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Pan-Armenian Charity Raises $16 Mln For Karabakh


Armenia -- State television broadcasts a fundraising telethon from Los Angeles on November 26, 2009.

Armenia -- State television broadcasts a fundraising telethon from Los Angeles on November 26, 2009.

The All-Armenian Fund Hayastan said on Friday that it has received almost $16 million in donations pledges from Armenians around the world to rebuild the war-ravaged Nagorno-Karabakh town of Shushi during an annual fundraising campaign.


A large part of the money was raised in a 12-hour live “telethon” that was broadcast from Los Angeles late on Thursday and early Friday. The sum also includes $5.3 million which Hayastan said was donated by Russian-Armenian businessmen during a recent fundraising gala in Moscow attended by President Serzh Sarkisian. Another $1.8 million was contributed by thousands of Armenians living in Europe who took part in a “phoneaton” held this month.

“The collected funds will be directed at the realization of a variety of social and economic infrastructure projects in the town of Shushi,” the pan-Armenian charity headed by Sarkisian said in a statement. “Through building new roads, schools, rehabilitating water mains and restoring apartment buildings, the Fund will launch the process of the revival of the historic Armenian town.”

“Parallel to these projects, the Fund will continue its rural development effort which reaches out to the villages of Armenia and Artsakh,” added the statement.

Armenia -- An 18th century fortress in Shushi, Nagorno-Karabakh, undated
The strategically important town overlooking Stepanakert sustained heavy damage during the 1991-1994 with Azerbaijan and much of is still in ruins. The Karabakh government declared its reconstruction a top priority two years ago. The unrecognized republic’s prime minister, Ara Harutiunian, flew to Los Angeles to attend the annual fundraiser.

The event also featured a televised appeal by President Sarkisian who urged Armenians to “save nothing for Shushi.” He said that would disprove suggestions that his government’s conciliatory policy towards Turkey has split Armenia and its worldwide Diaspora.

“We must prove to everyone that there is no rift between the homeland the Diaspora, that at this historic and turning moment we stand closer to each other and are contributing to our country’s progress with greater dedication,” said Sarkisian. “With this fundraising, we must also prove that Artsakh (Karabakh) is ours today and will be ours forever.”

In the event, Hayastan collected less than half of what it raised late last year. The fund put a brave face on the sharp fall, saying that the number of its individual contributors actually increased in 2009. “The participation of residents of Armenia was especially impressive with more than 20,000 people making their donations in the period leading to the annual Telethon,” it said.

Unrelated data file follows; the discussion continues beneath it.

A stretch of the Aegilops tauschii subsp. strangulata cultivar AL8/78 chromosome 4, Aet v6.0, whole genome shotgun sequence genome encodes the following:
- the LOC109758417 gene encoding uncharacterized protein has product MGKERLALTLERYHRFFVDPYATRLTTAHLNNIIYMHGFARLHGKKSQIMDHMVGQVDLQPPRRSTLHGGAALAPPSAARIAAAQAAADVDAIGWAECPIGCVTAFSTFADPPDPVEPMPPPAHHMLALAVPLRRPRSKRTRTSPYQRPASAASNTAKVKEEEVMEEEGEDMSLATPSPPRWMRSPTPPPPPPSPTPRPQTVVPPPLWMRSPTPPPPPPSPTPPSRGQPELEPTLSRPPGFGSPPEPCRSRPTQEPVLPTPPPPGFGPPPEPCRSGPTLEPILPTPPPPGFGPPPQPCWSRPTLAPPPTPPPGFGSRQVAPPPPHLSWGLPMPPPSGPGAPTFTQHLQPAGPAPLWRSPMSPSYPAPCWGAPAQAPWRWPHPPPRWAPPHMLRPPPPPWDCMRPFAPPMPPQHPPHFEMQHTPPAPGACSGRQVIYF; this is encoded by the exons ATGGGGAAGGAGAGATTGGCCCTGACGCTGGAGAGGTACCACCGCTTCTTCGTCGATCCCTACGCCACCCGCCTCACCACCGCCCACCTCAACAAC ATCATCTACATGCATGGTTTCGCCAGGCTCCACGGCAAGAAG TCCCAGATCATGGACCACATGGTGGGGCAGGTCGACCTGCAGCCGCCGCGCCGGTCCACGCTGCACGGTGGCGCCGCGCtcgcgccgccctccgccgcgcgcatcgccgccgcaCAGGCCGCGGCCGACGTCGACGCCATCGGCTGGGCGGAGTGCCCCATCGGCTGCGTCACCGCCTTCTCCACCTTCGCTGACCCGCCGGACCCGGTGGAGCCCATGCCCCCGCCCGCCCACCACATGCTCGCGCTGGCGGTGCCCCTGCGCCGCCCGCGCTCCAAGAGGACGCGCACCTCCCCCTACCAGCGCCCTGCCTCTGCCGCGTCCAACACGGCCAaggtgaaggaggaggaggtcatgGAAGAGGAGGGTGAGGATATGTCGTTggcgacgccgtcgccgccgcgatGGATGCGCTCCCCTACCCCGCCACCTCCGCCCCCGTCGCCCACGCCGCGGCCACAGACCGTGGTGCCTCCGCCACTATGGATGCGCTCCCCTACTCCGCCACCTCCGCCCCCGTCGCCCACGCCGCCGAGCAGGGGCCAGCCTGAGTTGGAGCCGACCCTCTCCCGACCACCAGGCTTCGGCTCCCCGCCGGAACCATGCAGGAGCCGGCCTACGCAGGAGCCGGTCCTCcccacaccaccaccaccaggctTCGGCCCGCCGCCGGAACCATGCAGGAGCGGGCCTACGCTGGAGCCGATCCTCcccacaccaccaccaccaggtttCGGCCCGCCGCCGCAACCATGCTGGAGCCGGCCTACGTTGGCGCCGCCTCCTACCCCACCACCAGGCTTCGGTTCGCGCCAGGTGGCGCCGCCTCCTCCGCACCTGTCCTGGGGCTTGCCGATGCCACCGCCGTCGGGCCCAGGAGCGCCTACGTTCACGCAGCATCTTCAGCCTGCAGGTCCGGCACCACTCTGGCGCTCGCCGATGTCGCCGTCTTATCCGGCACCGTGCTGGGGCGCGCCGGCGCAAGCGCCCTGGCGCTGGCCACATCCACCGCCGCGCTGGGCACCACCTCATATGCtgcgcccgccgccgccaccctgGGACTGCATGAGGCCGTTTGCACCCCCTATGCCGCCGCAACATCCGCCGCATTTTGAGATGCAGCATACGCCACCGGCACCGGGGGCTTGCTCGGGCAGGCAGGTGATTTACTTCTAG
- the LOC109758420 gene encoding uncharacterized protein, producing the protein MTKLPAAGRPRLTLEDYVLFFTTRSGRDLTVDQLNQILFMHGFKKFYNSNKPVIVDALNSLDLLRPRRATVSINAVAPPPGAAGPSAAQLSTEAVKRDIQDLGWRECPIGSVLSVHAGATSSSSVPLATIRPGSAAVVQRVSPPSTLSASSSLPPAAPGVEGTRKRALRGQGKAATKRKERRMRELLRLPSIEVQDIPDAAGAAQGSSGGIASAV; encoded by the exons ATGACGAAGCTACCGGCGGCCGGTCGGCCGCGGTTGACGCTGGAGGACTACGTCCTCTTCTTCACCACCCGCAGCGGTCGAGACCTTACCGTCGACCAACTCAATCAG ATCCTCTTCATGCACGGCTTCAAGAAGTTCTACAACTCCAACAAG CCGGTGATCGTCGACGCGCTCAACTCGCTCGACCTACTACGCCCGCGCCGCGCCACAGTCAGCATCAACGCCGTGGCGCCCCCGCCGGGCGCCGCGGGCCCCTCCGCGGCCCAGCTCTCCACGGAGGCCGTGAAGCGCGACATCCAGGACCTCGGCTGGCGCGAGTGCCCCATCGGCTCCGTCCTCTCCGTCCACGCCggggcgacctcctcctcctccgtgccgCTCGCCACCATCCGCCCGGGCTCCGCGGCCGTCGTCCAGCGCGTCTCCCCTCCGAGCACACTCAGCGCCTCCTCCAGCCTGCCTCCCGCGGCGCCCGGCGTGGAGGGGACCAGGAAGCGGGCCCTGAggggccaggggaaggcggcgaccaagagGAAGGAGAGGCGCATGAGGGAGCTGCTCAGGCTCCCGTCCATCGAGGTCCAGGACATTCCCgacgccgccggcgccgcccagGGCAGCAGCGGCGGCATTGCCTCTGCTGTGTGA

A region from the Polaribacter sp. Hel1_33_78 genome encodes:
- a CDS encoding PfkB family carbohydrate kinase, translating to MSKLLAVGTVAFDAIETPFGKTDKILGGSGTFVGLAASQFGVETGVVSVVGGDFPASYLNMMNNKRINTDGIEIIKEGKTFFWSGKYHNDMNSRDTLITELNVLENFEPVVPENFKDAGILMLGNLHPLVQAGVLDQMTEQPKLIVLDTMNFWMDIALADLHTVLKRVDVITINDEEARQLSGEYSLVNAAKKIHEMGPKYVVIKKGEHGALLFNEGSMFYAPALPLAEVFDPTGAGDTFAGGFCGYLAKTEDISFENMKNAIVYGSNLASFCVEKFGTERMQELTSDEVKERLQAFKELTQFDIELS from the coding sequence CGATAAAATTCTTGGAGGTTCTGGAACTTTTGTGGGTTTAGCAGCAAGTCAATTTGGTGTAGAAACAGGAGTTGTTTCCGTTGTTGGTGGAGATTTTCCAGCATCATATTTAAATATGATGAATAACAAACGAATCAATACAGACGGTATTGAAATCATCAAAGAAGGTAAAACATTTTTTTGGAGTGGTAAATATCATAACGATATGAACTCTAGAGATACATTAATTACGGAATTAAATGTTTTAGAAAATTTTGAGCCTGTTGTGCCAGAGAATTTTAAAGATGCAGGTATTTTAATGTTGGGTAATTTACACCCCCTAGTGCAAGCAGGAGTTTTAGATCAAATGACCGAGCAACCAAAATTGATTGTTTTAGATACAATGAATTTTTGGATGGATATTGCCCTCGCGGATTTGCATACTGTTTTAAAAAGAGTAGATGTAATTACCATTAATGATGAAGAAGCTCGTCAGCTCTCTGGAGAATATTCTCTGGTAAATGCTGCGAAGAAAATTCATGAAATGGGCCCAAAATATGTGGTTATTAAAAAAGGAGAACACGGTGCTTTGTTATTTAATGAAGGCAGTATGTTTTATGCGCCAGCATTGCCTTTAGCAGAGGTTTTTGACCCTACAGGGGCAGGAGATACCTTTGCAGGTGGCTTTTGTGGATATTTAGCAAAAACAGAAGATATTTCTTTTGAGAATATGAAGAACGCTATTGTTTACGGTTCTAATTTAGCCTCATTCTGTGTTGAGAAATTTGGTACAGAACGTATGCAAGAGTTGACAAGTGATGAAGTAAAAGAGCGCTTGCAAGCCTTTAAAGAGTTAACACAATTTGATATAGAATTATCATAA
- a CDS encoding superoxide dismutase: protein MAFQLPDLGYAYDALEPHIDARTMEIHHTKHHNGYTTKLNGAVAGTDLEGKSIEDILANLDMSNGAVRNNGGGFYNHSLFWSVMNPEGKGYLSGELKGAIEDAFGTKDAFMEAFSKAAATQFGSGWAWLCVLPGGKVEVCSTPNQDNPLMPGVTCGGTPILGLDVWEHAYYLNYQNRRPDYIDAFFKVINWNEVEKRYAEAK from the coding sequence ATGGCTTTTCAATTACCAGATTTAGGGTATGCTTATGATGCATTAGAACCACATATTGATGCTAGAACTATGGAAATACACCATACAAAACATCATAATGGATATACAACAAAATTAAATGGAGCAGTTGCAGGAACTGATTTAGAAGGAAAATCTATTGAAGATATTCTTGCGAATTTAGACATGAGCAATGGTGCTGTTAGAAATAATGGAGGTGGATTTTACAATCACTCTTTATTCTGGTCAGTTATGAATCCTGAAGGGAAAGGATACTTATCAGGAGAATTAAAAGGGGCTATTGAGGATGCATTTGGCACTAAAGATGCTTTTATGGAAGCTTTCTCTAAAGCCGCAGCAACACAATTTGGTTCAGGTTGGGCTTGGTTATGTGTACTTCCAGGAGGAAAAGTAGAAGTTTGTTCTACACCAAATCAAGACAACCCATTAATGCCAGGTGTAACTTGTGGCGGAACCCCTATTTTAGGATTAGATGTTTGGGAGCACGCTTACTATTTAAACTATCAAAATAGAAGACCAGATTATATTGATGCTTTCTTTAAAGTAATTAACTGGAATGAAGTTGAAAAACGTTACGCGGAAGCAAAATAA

“For the pan-Armenian fund, strengthening the army of contributors is more important,” Armen Ohanian, a spokesman for Hayastan, told RFE/RL. “In that sense, we can certainly register progress as the number of our contributors has drastically increased.”

Razmik Zohrabian, a deputy chairman of Sarkisian’s Republican Party of Armenia (HHK), insisted that the total amount of donations fell primarily because of the global economic crisis, rather than many Diaspora Armenians’ discontent with the Turkish-Armenian agreements. “That crisis has hit the Armenians as well,” he said.

But Giro Manoyan, the Diaspora-born foreign policy spokesman for the opposition Armenian Revolutionary Federation (Dashnaktsutyun), insisted that the controversial agreements were a major factor behind the drop. He said Dashnaktsutyun urged the Diaspora Armenians to donate to Hayastan despite its strong criticism of the Turkish-Armenian rapprochement. “But no matter how much you say that, I think this problem of the Armenia-Turkey protocols had a negative impact on people,” he told RFE/RL.

Manoyan also saw a lack of Diaspora trust in Hayastan and, in particular, its rural development projects in Armenia and Karabakh. He said they were more willing to finance those projects when the latter were overseen by former Foreign Minister Vartan Oskanian. He said Oskanian, who is also a former member of the Diaspora, was always keen to let Hayastan donors monitor the use of their money.

“Ever since Vartan Oskanian was relieved of that responsibility [in 2008,] the work has in effect been done through the government, and that does not instill much trust [in the Diaspora] for reasons which I think are understandable,” added Manoyan.
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